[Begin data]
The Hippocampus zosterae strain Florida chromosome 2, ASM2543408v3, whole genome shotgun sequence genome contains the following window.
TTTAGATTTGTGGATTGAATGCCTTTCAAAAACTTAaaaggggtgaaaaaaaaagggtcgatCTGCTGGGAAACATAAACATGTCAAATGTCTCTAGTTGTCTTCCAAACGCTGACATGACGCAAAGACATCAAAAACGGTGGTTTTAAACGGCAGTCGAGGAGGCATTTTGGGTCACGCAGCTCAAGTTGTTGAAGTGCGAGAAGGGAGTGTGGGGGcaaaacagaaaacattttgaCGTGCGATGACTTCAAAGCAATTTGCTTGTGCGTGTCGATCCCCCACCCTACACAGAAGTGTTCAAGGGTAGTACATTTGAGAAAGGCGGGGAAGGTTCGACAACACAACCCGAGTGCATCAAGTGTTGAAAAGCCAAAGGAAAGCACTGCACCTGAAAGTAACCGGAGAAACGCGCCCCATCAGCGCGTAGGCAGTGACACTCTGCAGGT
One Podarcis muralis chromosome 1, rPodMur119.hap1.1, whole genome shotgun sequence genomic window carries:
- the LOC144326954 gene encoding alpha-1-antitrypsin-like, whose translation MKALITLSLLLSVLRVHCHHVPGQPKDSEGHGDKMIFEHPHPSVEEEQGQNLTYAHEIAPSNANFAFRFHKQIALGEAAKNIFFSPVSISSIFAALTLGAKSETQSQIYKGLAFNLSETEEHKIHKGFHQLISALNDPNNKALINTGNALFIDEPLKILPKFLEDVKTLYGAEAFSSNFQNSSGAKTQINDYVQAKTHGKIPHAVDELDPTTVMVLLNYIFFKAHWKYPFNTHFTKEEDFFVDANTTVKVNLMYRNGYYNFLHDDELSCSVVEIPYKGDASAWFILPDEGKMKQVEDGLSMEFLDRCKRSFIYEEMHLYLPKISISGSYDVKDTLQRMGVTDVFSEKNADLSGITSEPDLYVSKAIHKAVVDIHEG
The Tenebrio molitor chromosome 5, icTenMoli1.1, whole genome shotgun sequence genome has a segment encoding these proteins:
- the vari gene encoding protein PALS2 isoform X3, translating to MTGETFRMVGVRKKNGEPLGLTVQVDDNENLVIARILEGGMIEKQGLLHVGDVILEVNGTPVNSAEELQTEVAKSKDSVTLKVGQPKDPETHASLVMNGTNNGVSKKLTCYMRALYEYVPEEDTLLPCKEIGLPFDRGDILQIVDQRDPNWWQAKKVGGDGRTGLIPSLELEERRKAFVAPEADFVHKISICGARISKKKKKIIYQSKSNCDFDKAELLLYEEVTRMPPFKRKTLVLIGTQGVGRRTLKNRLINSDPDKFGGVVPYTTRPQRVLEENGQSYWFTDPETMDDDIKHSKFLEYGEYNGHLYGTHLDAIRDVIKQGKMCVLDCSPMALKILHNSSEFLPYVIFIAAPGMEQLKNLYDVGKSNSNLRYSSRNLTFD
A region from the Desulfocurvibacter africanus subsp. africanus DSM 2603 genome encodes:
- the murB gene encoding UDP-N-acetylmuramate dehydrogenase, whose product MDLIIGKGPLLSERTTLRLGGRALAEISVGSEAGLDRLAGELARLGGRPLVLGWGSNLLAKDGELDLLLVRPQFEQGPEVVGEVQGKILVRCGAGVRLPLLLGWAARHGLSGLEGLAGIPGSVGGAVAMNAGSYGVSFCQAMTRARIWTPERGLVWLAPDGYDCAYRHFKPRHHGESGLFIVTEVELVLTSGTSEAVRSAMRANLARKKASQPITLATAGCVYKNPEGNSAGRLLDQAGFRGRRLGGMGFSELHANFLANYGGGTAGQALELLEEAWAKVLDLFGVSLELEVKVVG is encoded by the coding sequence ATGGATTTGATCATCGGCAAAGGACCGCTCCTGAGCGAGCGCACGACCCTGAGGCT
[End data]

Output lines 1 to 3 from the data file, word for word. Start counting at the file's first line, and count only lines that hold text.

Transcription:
The Hippocampus zosterae strain Florida chromosome 2, ASM2543408v3, whole genome shotgun sequence genome contains the following window.
TTTAGATTTGTGGATTGAATGCCTTTCAAAAACTTAaaaggggtgaaaaaaaaagggtcgatCTGCTGGGAAACATAAACATGTCAAATGTCTCTAGTTGTCTTCCAAACGCTGACATGACGCAAAGACATCAAAAACGGTGGTTTTAAACGGCAGTCGAGGAGGCATTTTGGGTCACGCAGCTCAAGTTGTTGAAGTGCGAGAAGGGAGTGTGGGGGcaaaacagaaaacattttgaCGTGCGATGACTTCAAAGCAATTTGCTTGTGCGTGTCGATCCCCCACCCTACACAGAAGTGTTCAAGGGTAGTACATTTGAGAAAGGCGGGGAAGGTTCGACAACACAACCCGAGTGCATCAAGTGTTGAAAAGCCAAAGGAAAGCACTGCACCTGAAAGTAACCGGAGAAACGCGCCCCATCAGCGCGTAGGCAGTGACACTCTGCAGGT
One Podarcis muralis chromosome 1, rPodMur119.hap1.1, whole genome shotgun sequence genomic window carries: